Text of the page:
Also known as a high temperature

Key points about fever

  • A fever is when your core temperature is raised above 38°C. It often accompanies an infection, such as a cold or flu.
  • Normal body temperature for children and adults is around 37ºC (degrees Celsius). You have a fever if your temperature is between 38ºC and 38.9ºC and a high fever when your temperature is 39ºC or over.
  • Usually, you will feel unwell and hot, and you may sweat. Sometimes you will feel very cold and shivery even when your temperature is high.
  • You can use a thermometer to find out how high your temperature is. Read more about thermometers and how to use them.
  • This page provides general information about fever. If you have a child with a fever, see fever in children.
Older man in bed looking at thermometer
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A fever usually lasts 3–5 days and most people recover from a mild fever by managing their symptoms at home. However, there are times when you should see a doctor urgently for fever

  • Drink plenty of fluids, especially water or rehydration fluid (little and often is best). You sweat more when you have a fever. Drink enough so your urine (pee) is light yellow and clear.
  • Rest while you recover.
  • Open a window for ventilation but avoid draughts.
  • Wear lightweight comfortable clothing and use lighter bedding. Don't use hot water bottles or electric blankets.
  • Use a cool cloth to wash your face, hands and neck.
  • Change bed linen and clothing regularly, especially if they are wet from sweat. 

Although most fevers will settle down in a few days and are not worrying, you sometimes need to seek medical advice.

Contact a healthcare provider or call Healthline 0800 611 116 for advice: 

If you have a fever and the following symptoms:

  • a high fever (39ºC or over)
  • you are passing urine that is darker than normal
  • you are still feverish after 3 days or seem to be getting sicker
  • you are shivering or shaking uncontrollably, or have chattering teeth, and it doesn’t stop within an hour or so
  • you have a severe headache that doesn’t get better after taking pain medicines
  • are having trouble breathing
  • are getting confused or are unusually drowsy
  • have recently travelled overseas.

If you have a fever and you are:

  • being treated for immune deficiency
  • on immune-suppressant drugs, such as regular steroids, methotrexate, azathioprine or cyclophosphamide
  • taking medication where you have been warned about a risk of a reduced immune system
  • having, or have recently completed, treatment for cancer, leukaemia or lymphoma
  • a transplant recipient
  • HIV positive.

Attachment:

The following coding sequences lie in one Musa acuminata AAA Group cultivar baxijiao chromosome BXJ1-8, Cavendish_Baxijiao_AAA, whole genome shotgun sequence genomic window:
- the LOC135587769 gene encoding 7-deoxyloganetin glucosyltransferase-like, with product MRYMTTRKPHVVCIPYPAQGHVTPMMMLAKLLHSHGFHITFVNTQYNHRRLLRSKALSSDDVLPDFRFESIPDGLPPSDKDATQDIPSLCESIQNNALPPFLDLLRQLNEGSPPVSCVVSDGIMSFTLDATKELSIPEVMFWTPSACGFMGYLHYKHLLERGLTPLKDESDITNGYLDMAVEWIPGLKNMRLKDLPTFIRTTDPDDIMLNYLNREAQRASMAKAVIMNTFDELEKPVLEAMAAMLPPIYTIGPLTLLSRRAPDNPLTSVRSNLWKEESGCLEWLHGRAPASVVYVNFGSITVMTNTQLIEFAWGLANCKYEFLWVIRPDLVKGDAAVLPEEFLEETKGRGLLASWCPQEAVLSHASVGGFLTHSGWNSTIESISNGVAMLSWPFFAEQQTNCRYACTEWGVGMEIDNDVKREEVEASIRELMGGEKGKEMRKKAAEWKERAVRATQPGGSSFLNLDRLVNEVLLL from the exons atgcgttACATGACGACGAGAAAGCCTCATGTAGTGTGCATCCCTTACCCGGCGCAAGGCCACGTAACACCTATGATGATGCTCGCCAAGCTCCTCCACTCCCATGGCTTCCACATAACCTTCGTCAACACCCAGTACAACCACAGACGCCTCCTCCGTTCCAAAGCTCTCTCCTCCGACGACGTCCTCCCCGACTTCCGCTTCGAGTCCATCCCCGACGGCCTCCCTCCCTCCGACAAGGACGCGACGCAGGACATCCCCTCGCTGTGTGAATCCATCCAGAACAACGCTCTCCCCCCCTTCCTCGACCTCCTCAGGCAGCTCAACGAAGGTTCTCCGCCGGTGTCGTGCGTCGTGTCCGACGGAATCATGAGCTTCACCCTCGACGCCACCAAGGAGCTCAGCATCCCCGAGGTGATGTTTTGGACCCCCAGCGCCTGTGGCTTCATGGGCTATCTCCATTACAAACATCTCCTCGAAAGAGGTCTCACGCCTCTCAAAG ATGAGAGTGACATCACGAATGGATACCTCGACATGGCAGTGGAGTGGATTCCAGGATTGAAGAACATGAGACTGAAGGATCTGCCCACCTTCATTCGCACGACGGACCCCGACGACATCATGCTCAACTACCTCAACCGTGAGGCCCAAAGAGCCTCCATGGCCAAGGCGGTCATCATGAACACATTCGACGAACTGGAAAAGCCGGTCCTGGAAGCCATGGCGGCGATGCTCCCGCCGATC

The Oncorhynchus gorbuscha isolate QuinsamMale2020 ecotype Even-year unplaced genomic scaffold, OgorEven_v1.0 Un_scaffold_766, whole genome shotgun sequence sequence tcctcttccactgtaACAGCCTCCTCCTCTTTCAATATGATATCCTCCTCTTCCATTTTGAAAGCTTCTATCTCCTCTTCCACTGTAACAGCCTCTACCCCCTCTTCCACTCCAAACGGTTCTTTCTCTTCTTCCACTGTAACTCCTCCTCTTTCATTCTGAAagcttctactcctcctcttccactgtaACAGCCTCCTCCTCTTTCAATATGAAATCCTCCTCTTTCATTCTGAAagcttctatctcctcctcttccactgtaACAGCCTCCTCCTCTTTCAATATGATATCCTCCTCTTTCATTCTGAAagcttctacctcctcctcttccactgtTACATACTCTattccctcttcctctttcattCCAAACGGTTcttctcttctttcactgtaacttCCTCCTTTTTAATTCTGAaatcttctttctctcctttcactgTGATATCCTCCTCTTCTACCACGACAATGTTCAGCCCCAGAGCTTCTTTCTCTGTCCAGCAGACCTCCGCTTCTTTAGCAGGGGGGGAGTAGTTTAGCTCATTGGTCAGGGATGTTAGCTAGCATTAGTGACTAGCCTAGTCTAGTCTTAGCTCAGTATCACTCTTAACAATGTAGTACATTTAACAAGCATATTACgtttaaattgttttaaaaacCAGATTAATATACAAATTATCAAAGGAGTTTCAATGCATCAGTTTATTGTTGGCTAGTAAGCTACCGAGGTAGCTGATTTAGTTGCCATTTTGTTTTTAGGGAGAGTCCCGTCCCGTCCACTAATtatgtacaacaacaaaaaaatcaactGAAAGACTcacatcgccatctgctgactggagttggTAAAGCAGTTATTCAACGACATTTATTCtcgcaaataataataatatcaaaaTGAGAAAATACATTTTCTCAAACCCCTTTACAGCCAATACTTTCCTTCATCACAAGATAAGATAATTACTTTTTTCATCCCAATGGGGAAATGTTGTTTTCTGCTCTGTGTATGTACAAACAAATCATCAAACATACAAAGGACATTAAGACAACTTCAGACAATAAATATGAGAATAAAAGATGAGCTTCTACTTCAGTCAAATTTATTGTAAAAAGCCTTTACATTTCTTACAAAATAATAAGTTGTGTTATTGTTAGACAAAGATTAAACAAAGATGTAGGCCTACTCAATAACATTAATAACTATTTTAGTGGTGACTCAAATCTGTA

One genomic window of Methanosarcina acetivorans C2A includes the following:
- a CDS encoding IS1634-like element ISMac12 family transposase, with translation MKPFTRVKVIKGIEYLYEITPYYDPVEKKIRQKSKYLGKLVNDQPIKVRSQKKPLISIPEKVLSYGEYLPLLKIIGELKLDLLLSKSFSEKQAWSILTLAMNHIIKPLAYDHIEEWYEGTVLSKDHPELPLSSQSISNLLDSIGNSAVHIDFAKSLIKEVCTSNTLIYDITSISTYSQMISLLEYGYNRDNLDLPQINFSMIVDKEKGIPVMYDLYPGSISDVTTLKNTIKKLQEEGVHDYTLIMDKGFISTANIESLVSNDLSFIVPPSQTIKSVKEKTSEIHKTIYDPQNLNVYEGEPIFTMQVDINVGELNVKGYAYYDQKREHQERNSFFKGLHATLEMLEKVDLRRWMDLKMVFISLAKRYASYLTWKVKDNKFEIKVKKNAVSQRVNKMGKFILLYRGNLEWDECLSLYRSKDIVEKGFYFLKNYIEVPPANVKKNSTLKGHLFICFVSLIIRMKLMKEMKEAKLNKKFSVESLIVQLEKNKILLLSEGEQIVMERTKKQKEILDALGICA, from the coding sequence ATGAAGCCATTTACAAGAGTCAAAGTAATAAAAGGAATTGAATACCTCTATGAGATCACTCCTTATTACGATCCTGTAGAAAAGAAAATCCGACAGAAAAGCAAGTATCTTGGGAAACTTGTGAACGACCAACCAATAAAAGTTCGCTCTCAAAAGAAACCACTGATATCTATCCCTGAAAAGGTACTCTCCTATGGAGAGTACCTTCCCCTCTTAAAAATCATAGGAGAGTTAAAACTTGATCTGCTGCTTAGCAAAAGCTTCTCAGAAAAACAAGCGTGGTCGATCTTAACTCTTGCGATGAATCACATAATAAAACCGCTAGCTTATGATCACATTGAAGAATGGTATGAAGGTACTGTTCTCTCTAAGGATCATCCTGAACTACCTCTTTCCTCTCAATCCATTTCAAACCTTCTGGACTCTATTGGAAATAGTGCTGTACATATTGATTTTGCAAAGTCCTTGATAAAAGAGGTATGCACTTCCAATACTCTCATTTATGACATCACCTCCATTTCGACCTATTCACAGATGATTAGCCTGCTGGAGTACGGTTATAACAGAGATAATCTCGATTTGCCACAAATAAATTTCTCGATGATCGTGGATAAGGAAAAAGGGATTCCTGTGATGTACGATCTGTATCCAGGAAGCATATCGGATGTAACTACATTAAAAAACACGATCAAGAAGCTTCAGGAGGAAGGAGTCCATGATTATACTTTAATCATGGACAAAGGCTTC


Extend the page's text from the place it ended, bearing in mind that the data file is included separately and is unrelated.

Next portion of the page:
If you’re pregnant and have a fever, check with your midwife, doctor or nurse before you take any medicines. If your fever lasts for longer than a day, talk to your lead maternity carer (LMC).

Call 111 and ask for an ambulance or go to the nearest hospital

If you have a fever and any of the following symptoms: 

  • Hallucinations.
  • Vomiting.
  • A stiff neck (unable to put your chin on your chest or have pain when moving your neck forward).
  • A skin rash.
  • A rapid heart rate.
  • A seizure (fit), or experience signs of a seizure about to happen, such as regular twitching or jerking.

A viral infection is the most common cause of a fever. A bacterial infection is less common but is more serious. Your body's natural reaction to infection is to raise your body temperature. This helps kill the infection. Vaccination sometimes causes a mild fever too.

Fever is your body’s way of fighting infection. Medicine is not needed for mild fever, but you can use paracetamol if you also have a headache or muscle pain. 

Influenza(external link) Health New Zealand | Te Whatu Ora


Do you know the difference between a cold and influenza?(external link) Whanganui, Health New Zealand | Te Whatu Ora, 2013
After your immunisation(external link) HealthEd, NZ, 2017
Thermometers - how to use them(external link) KidsHealth, NZ, 2015


  1. Fever and night sweats(external link) Patient Info, UK, 2015
  2. Cold season – managing without antibiotics(external link) BPAC, NZ, 2018
  3. Danger signs during pregnancy(external link) Health New Zealand | Te Whatu Ora
  4. Fever in adults(external link) NHS Inform, UK, 2020

after your immunisation moh nz

After your immunisation

HealthEd, NZ, 2017

thermometres and how to use them kidshealth nz 001

Thermometers - how to use them

KidsHealth, NZ, 2015

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Credits: Healthify editorial team. Healthify is brought to you by Health Navigator Charitable Trust.

Reviewed by: Dr Sharon Leitch, GP and Senior Lecturer, University of Otago

Last reviewed:

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